Having a mom who's in the food business has meant my three boys have had many occasions to try a wide variety of sophisticated fare. Part of my strategy is that I've tried to expose my kids to different foods and tastes. Another, and perhaps more influential factor, is simply a matter of practicality. A major part of how I make my living is developing recipes, and because I have no interest in cooking all day only to turn around and cook again for dinner, I tend to feed my family whatever recipe I'm testing.
While my younger two are more like me and enjoy the experience of trying new things, my older son takes a different approach to food. He's a good sport and will eat what he's served, but for the most part, he eats to live -- the polar opposite of my "live to eat" philosophy. And while he did think the little birds were "cute" when he was 3 and I was testing squab for a magazine article, my strapping 18-year-old would now probably roll his eyes a bit and ask when the "real food" was coming.
A few familiar dishes
So I know that among the interesting, unique and sometimes challenging meals I serve, there has to be a fair measure of dinners that cater to the reality of feeding a husband and three boys. In other words, sometimes I have to give them what they want. And often what they want is hearty fare, such as a juicy burger -- a Juicy Lucy, to be more precise.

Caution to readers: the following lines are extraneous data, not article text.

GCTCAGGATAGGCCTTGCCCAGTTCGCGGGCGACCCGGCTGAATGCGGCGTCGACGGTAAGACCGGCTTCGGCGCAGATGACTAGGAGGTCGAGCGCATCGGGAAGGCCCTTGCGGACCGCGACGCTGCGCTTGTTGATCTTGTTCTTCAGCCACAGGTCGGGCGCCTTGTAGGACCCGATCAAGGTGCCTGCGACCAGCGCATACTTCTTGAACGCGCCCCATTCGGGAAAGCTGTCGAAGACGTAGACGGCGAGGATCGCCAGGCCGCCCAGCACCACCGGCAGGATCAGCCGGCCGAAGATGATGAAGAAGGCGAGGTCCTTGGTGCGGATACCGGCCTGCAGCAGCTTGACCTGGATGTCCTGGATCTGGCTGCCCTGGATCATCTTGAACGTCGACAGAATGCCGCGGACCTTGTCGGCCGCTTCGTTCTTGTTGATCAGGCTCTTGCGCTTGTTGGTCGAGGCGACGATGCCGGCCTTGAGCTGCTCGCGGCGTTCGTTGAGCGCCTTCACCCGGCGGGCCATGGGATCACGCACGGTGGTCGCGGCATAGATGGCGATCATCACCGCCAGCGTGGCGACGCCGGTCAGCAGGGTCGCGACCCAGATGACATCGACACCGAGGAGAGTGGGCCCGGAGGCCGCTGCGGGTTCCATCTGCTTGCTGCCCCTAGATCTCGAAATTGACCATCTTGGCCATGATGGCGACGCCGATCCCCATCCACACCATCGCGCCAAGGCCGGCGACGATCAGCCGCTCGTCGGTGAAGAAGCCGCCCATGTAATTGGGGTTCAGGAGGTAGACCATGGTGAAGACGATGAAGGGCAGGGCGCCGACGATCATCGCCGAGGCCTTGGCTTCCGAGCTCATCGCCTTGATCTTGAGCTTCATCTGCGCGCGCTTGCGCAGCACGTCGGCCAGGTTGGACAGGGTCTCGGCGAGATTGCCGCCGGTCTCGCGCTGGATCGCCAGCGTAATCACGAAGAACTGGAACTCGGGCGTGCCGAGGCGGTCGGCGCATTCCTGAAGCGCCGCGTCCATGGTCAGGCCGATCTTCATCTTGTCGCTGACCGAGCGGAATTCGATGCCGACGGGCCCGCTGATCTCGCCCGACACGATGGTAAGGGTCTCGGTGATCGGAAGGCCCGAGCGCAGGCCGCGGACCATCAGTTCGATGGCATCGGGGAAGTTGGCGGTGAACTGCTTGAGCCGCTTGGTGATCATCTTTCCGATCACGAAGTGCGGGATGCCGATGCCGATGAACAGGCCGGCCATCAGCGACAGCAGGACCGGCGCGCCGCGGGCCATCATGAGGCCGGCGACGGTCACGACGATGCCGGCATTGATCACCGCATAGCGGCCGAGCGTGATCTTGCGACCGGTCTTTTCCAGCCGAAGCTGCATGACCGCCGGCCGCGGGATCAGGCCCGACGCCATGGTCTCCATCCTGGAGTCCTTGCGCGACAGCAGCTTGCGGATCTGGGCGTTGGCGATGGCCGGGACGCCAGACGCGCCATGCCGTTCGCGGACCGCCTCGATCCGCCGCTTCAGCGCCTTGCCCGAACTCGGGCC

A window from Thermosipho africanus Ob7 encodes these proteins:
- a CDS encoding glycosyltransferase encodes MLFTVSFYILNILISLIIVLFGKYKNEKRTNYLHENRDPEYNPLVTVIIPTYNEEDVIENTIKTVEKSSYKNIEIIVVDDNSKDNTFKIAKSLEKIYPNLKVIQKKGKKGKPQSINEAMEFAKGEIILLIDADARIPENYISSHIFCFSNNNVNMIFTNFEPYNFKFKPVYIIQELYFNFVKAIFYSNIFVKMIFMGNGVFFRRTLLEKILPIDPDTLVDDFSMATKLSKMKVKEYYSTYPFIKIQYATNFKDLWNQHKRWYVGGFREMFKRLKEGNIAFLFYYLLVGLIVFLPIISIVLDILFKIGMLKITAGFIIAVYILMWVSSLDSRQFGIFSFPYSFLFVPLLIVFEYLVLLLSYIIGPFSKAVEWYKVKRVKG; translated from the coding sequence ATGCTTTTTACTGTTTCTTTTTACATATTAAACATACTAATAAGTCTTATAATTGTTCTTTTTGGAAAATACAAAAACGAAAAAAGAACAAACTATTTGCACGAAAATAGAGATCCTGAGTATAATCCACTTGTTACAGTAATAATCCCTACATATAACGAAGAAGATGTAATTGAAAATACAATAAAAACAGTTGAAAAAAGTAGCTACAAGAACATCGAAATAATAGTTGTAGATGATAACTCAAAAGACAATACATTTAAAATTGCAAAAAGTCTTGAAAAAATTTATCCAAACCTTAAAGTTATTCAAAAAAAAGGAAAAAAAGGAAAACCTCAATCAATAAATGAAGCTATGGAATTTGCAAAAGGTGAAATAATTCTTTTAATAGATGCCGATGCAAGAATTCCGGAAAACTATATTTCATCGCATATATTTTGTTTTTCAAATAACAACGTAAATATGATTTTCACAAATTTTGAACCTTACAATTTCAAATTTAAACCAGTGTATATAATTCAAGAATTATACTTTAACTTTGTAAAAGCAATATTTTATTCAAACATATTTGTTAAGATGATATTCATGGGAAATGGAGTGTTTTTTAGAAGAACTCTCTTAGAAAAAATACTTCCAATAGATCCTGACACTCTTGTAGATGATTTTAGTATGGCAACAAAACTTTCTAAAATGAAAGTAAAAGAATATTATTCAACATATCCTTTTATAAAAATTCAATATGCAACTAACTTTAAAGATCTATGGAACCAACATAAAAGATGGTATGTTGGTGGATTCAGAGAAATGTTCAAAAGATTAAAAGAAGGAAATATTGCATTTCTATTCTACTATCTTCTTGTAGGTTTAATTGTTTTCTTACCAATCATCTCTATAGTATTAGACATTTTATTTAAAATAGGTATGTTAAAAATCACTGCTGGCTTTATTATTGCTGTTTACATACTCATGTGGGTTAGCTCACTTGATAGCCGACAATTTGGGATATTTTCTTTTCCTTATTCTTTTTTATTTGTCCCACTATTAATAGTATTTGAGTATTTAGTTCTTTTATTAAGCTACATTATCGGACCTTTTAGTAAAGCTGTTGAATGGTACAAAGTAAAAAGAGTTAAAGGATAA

A Juicy Lucy (aka Jucy Lucy) is not only hearty fare, but also falls into the category of fun food. This may be what makes them so popular in the Twin Cities. They taste oh-so-good, with a surprise in the middle: a molten flow of American cheese. What could be wrong with that idea! Well, nothing, if you're only eating them on special occasions.
But if I'm going to put them in my regular meal lineup, I feel like I need to lighten them up a bit, which is easy to do. I simply swap out the fattier beef option for leaner ground turkey, use low-fat American cheese and top off the burger with a toasted whole wheat bun. I like mine with the contrast of cool lettuce and tomato, along with the traditional dill pickle slices, though my boys usually like them plain.
No, it's not exactly what they're serving at Matt's Bar or the 5-8 Club, but it certainly satisfies the testosterone-laden demands at my dinner table, and it makes me pretty happy, too.
Meredith Deeds of Edina is the author of "Everyday to Entertaining" and "The Big Book of Appetizers." Reach her at firstname.lastname@example.org. Follow her on Twitter @meredithdeeds.